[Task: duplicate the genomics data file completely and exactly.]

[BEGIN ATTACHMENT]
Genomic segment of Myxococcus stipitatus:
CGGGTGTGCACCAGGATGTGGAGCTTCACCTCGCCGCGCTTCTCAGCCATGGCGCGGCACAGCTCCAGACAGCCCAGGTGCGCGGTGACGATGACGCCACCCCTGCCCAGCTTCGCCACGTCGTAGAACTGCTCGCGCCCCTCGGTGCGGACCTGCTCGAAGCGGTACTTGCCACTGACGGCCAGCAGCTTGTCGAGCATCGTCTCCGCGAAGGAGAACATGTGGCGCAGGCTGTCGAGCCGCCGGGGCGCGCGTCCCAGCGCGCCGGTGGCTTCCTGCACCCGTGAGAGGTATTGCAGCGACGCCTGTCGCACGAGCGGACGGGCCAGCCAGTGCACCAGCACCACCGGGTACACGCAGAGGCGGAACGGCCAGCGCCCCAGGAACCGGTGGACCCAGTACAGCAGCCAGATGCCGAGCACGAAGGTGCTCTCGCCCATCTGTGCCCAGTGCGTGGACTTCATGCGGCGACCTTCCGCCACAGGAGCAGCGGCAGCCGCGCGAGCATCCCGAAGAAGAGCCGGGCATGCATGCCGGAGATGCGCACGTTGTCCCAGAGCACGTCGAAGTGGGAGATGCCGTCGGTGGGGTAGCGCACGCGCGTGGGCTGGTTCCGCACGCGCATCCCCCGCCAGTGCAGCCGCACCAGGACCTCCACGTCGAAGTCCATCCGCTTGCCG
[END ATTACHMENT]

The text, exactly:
Genomic segment of Myxococcus stipitatus:
CGGGTGTGCACCAGGATGTGGAGCTTCACCTCGCCGCGCTTCTCAGCCATGGCGCGGCACAGCTCCAGACAGCCCAGGTGCGCGGTGACGATGACGCCACCCCTGCCCAGCTTCGCCACGTCGTAGAACTGCTCGCGCCCCTCGGTGCGGACCTGCTCGAAGCGGTACTTGCCACTGACGGCCAGCAGCTTGTCGAGCATCGTCTCCGCGAAGGAGAACATGTGGCGCAGGCTGTCGAGCCGCCGGGGCGCGCGTCCCAGCGCGCCGGTGGCTTCCTGCACCCGTGAGAGGTATTGCAGCGACGCCTGTCGCACGAGCGGACGGGCCAGCCAGTGCACCAGCACCACCGGGTACACGCAGAGGCGGAACGGCCAGCGCCCCAGGAACCGGTGGACCCAGTACAGCAGCCAGATGCCGAGCACGAAGGTGCTCTCGCCCATCTGTGCCCAGTGCGTGGACTTCATGCGGCGACCTTCCGCCACAGGAGCAGCGGCAGCCGCGCGAGCATCCCGAAGAAGAGCCGGGCATGCATGCCGGAGATGCGCACGTTGTCCCAGAGCACGTCGAAGTGGGAGATGCCGTCGGTGGGGTAGCGCACGCGCGTGGGCTGGTTCCGCACGCGCATCCCCCGCCAGTGCAGCCGCACCAGGACCTCCACGTCGAAGTCCATCCGCTTGCCG